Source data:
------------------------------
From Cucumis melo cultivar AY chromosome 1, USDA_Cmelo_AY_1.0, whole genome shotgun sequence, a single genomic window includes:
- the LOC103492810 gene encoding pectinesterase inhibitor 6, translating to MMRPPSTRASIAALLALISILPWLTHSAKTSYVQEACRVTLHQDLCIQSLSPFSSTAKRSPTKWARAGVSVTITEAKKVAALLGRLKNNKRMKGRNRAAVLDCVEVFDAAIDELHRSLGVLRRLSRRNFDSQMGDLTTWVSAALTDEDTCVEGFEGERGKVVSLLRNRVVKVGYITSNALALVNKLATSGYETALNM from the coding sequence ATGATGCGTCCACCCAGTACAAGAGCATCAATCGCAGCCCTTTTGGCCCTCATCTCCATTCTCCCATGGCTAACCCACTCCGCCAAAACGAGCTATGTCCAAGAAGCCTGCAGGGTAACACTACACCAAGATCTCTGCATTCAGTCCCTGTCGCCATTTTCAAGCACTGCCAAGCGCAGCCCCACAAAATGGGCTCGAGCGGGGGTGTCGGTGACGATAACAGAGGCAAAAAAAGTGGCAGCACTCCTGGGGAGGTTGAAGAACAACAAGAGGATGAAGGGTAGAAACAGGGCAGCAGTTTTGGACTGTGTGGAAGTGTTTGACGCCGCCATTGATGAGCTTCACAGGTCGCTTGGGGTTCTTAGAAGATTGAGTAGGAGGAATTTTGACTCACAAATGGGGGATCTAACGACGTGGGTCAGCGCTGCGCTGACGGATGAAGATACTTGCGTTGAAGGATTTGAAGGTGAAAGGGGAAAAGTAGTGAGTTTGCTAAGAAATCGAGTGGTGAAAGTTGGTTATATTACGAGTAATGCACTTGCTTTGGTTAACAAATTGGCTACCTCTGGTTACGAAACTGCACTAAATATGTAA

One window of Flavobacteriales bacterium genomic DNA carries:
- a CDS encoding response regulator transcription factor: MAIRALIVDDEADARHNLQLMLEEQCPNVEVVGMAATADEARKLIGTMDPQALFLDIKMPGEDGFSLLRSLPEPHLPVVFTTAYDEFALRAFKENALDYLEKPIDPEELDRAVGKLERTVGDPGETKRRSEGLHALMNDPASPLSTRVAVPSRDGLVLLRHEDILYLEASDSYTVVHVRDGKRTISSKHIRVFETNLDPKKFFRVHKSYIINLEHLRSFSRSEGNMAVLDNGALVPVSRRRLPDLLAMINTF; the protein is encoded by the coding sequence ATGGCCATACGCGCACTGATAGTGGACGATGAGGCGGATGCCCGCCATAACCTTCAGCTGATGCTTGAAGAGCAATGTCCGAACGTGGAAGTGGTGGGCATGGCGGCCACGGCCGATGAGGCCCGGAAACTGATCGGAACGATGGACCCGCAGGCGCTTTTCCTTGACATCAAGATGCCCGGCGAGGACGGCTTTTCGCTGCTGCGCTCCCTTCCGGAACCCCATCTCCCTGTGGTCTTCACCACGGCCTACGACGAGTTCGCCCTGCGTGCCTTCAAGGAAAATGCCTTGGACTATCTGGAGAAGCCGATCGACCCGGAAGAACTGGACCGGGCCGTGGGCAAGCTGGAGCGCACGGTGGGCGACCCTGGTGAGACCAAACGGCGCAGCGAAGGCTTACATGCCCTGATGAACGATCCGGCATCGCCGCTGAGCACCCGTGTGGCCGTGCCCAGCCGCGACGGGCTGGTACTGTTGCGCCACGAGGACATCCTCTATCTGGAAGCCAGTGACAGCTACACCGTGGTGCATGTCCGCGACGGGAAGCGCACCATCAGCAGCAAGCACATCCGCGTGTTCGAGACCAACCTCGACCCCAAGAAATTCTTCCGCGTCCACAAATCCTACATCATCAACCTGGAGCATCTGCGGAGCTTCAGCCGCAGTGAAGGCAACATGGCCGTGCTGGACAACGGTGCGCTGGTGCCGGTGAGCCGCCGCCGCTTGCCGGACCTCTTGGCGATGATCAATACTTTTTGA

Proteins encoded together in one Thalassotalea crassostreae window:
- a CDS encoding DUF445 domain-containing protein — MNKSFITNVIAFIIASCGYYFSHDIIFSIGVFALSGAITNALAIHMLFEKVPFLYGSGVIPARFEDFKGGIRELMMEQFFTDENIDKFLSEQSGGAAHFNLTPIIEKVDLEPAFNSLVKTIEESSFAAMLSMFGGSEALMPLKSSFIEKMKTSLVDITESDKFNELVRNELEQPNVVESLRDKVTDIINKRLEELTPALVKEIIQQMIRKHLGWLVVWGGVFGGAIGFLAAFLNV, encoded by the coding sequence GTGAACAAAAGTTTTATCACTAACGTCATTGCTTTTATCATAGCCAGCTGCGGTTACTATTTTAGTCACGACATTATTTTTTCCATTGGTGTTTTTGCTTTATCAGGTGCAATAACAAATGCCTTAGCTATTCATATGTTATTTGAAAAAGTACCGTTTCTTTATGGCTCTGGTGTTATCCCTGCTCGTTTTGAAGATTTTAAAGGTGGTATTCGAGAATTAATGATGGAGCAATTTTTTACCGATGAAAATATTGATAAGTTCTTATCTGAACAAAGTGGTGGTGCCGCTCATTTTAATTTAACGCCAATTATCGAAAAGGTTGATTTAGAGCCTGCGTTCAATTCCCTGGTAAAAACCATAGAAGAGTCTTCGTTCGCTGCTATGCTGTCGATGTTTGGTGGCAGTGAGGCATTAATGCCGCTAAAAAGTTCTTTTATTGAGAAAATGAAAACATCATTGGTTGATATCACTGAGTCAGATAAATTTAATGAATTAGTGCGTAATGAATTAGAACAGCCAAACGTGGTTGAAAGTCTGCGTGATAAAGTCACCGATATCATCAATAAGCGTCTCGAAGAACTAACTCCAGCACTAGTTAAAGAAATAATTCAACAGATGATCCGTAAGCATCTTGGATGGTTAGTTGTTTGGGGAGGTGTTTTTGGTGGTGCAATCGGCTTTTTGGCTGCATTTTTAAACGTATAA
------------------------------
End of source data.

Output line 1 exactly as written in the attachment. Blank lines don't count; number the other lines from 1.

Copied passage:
From Cucumis melo cultivar AY chromosome 1, USDA_Cmelo_AY_1.0, whole genome shotgun sequence, a single genomic window includes: